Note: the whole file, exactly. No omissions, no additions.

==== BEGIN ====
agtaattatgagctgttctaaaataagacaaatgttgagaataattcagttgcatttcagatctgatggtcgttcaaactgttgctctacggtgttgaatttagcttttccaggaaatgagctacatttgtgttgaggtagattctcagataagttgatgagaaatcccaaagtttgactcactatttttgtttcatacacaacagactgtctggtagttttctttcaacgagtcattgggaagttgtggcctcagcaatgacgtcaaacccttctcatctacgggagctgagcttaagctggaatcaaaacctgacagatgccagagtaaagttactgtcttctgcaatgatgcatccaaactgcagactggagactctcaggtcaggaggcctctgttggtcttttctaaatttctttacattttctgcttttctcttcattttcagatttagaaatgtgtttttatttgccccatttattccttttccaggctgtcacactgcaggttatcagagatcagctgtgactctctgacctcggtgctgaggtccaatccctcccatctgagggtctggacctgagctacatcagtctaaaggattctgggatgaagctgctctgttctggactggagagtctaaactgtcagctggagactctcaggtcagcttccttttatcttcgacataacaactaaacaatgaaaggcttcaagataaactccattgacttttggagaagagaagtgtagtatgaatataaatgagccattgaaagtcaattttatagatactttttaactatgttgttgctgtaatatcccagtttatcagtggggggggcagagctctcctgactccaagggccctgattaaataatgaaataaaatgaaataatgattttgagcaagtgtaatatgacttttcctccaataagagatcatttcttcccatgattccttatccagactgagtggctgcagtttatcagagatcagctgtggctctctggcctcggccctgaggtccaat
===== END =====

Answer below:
agtaattatgagctgttctaaaataagacaaatgttgagaataattcagttgcatttcagatctgatggtcgttcaaactgttgctctacggtgttgaatttagcttttccaggaaatgagctacatttgtgttgaggtagattctcagataagttgatgagaaatcccaaagtttgactcactatttttgtttcatacacaacagactgtctggtagttttctttcaacgagtcattgggaagttgtggcctcagcaatgacgtcaaacccttctcatctacgggagctgagcttaagctggaatcaaaacctgacagatgccagagtaaagttactgtcttctgcaatgatgcatccaaactgcagactggagactctcaggtcaggaggcctctgttggtcttttctaaatttctttacattttctgcttttctcttcattttcagatttagaaatgtgtttttatttgccccatttattccttttccaggctgtcacactgcaggttatcagagatcagctgtgactctctgacctcggtgctgaggtccaatccctcccatctgagggtctggacctgagctacatcagtctaaaggattctgggatgaagctgctctgttctggactggagagtctaaactgtcagctggagactctcaggtcagcttccttttatcttcgacataacaactaaacaatgaaaggcttcaagataaactccattgacttttggagaagagaagtgtagtatgaatataaatgagccattgaaagtcaattttatagatactttttaactatgttgttgctgtaatatcccagtttatcagtggggggggcagagctctcctgactccaagggccctgattaaataatgaaataaaatgaaataatgattttgagcaagtgtaatatgacttttcctccaataagagatcatttcttcccatgattccttatccagactgagtggctgcagtttatcagagatcagctgtggctctctggcctcggccctgaggtccaat